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Ajos-Bavispe Reserve Recategorized to Protected Area – Success!

Last year, we let you know the protected status of the Ajos-Bavispe reserve in the borderlands of Sonora had been in bureaucratic limbo for several years, despite the steps taken by CONANP — Mexico’s parks agency — to update its category as a protected area and provide it with legal certainty.

This wide, scenic shot shows tall trees in the foreground, a blanket of snow in the middle, and a lightly snow-powdered, tall mountain range rising up in the background against a blue sky.
Photo: Mario Cirett

On Monday, May 22, SEMARNAT (the Secretariat of the Environment) finally recategorized it, protecting the unique biodiversity of this core area for the protection of jaguars, black bears, Mexican wolves, thick-billed parrots and many other species listed in one or both countries along the border.

History of Legal Uncertainty

Inaction by SEMARNAT threatened the reserve’s continued protection and led to speculation over the intent of the current Mexican administration to leave its 200,000 hectares of forests open to mining operations and other extractive uses, incompatible with the 1939 decree signed by President Lázaro Cárdenas.

Wildlands Network’s Mexico Program led an effort with the Mexican office of the Center for Biological Diversity to petition the government to publish the re-categorization of Ajos-Bavispe (legally known as Bavispe) as an Area for the Protection of Flora and Fauna, a modern category with clearly defined objectives and regulations.

Trees clutter the foreground of this scenic shot, with one tree trunk dividing the photo in half and a rolling green landscape in the background.
Photo: Luis Portillo

More than 40 organizations and several individuals from both Mexico and the United States joined our petition, in a show of international solidarity along the borderlands, contrasting with the dividing rhetoric taking center stage in recent months.

Wildlands Network also assisted in coordinating and informing two Mexican NGOs, which filed a lawsuit against SEMARNAT for neglecting to update Ajos-Bavispe. This lawsuit, part of an encouraging trend of organized citizens holding their government accountable in court, was the first of its kind in Mexico.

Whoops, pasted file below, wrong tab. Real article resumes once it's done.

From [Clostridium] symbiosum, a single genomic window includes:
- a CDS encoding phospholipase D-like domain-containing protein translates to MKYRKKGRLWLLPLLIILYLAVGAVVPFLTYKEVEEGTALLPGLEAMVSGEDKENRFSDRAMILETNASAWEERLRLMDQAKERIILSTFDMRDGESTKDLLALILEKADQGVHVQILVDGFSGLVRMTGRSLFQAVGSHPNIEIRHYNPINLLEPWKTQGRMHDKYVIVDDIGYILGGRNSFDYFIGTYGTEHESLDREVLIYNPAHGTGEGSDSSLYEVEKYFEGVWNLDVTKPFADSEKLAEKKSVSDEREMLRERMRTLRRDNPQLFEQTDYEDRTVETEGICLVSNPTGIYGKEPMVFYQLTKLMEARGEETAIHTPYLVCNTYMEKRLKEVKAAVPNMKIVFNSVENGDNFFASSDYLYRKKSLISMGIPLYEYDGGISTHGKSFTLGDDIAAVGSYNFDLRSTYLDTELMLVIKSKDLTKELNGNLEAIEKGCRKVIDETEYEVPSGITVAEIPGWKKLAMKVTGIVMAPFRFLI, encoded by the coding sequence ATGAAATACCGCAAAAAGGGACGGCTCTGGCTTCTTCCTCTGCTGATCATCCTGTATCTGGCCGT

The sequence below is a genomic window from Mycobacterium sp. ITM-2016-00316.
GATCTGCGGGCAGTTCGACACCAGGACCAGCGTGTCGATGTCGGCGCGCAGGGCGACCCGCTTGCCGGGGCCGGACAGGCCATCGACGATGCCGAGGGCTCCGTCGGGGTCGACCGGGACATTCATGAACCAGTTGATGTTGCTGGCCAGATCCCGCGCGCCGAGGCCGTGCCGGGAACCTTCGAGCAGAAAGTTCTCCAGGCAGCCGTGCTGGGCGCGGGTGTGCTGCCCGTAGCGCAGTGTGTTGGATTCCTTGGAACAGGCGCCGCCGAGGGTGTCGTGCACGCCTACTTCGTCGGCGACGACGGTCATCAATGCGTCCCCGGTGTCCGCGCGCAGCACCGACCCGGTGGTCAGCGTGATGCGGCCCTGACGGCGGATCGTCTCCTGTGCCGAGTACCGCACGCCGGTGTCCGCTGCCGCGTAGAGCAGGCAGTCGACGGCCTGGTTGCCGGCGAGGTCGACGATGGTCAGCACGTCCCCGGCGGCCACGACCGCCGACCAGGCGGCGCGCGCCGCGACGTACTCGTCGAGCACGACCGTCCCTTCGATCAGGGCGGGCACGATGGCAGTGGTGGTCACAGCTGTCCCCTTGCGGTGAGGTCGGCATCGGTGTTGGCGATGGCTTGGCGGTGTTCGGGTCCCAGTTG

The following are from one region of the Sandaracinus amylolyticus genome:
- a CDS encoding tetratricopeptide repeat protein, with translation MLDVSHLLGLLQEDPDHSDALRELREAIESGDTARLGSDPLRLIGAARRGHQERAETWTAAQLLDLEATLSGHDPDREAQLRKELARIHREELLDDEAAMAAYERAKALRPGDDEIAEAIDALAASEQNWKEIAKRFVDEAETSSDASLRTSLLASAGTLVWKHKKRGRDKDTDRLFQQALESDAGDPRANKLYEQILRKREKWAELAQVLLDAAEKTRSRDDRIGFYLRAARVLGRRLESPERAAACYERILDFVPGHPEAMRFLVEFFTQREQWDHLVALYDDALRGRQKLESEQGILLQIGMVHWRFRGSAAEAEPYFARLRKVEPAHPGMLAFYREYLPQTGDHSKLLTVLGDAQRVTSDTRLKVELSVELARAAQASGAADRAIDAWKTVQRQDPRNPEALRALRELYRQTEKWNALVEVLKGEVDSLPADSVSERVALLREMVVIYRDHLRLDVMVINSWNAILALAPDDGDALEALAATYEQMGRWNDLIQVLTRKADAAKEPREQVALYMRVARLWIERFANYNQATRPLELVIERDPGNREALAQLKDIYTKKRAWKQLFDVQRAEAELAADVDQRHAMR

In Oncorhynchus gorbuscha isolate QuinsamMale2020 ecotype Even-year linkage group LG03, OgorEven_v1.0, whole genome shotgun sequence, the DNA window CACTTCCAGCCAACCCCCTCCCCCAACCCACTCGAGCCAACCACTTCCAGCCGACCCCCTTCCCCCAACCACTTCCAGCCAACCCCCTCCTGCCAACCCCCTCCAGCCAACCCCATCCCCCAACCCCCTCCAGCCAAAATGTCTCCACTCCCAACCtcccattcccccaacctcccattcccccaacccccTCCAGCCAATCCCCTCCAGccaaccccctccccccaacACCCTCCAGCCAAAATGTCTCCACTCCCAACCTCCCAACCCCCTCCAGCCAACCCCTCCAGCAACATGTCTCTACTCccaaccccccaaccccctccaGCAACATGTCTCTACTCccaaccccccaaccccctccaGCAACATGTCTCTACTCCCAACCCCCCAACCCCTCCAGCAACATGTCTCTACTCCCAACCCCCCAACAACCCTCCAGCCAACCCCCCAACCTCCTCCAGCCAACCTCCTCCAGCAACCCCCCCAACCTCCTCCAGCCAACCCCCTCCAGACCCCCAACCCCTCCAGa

SUCCESS!

SEMARNAT finally published in Mexico’s Official Journal of the Federation (think Mexico’s version of the Federal Register) the Secretarial Agreement updating the category of Ajos-Bavispe to an Area for the Protection of Flora and Fauna, thus ending years of uncertain protections for this special habitat.

Our contacts in CONANP have expressed gratitude for Wildlands Network’s interest in giving the issue the visibility and importance it merits, pushing its governing agency to action. And while the lawsuit will be dismissed as moot by the District Court that filed it, it may have served its purpose in leaving little room for authorities to disregard their mandate to protect the habitats and species of Ajos-Bavispe.

What’s Next?

This wide, scenic shot shows a snow- and tree-covered mountain range rising toward the horizon.
Photo: Luis Portillo

The reserve’s budget is still only 20% of what it was in previous years, and no director has been hired to lead it. Wildlands Network will explore what alternatives there are to strengthen it, petitioning for an increase in its budget, for the designation of an experienced leader at its helm, and for the establishment of its advisory board, on which we look forward to serving as part of a growing community of borderlands conservation groups.

Thank You, Partners!

On behalf of everyone here at Wildlands Network, thank you to all the groups and individuals who sent or joined a letter to the Secretary of the Environment. We all came together and did it!

Alex Olivera at Centro para la Diversidad Biológica
Álamos Wildlands Alliance
Alianza Jaguar
Alianza Nacional para la Conservación del Jaguar
Alcosta
Americas for Conservation and Art
Asesores en Recursos Naturales y Sistemas de Chiapas S.C.
Asociación de Investigación y Conservación de Mamíferos Marinos y su Hábitat
Azul Project
Center for Large Landscape Conservation
Centro de Estudios de Desiertos y Océanos
Centro Mexicano de Derecho Ambiental
Conciencia y Educación Ambiental
Conselva
Defenders of Wildlife
Ecotone
Fondo para la Comunicación y la Educación Ambiental
Friends of the Sonoran Desert
Green Latinos
Greenpeace México
Grupo Efferus
Jaguar Conservancy
Jamut Boo’o
Jean-Michel Cousteau’s Ocean Futures Society
Mexiconservación
Naturaleza y Cultura Internacional
Northern Jaguar Project
Pathways: Wildlife Corridors of New Mexico
Primero Conservation
Proesteros
Profauna
Pronatura Noroeste
Proyecto Jaguar
Red Ambiental Mexicana
Red Fronteriza de Salud y Ambiente
Reserva Ecológica el Edén
Rewilding Institute
Rocky Mountain Wild
San Pedro Watershed Alliance
Sierra Club – Grand Canyon Chapter & Borderlands Program
Sky Island Alliace
Soluciones integrales ambientales y socioculturales del sur
Telar Social México
Terra Peninsular
Teyeliz
The City Project
Tutuaca Mountain School
Western Wildlife Conservancy

Carlos Robles ADVC El Aribabi
Roberto de la Maza ADVC Kolitji

Individual members of the Jaguar and other Wild Felines Expert Conservation and Management Group:
Rodrigo Núñez- President
Gerardo Ceballos
Epigmenio Cruz
Marco Antonio Lazcano
Carlos Manterola
Rodrigo Medellín
Octavio Monroy Vilchis
Juan Carlos Faller
Eugenia Pallares
Francisco Remolina
Yamel Rubio
Erik Saracho
Rausel Sarmiento
Heliot Zarza

Tell us what you think!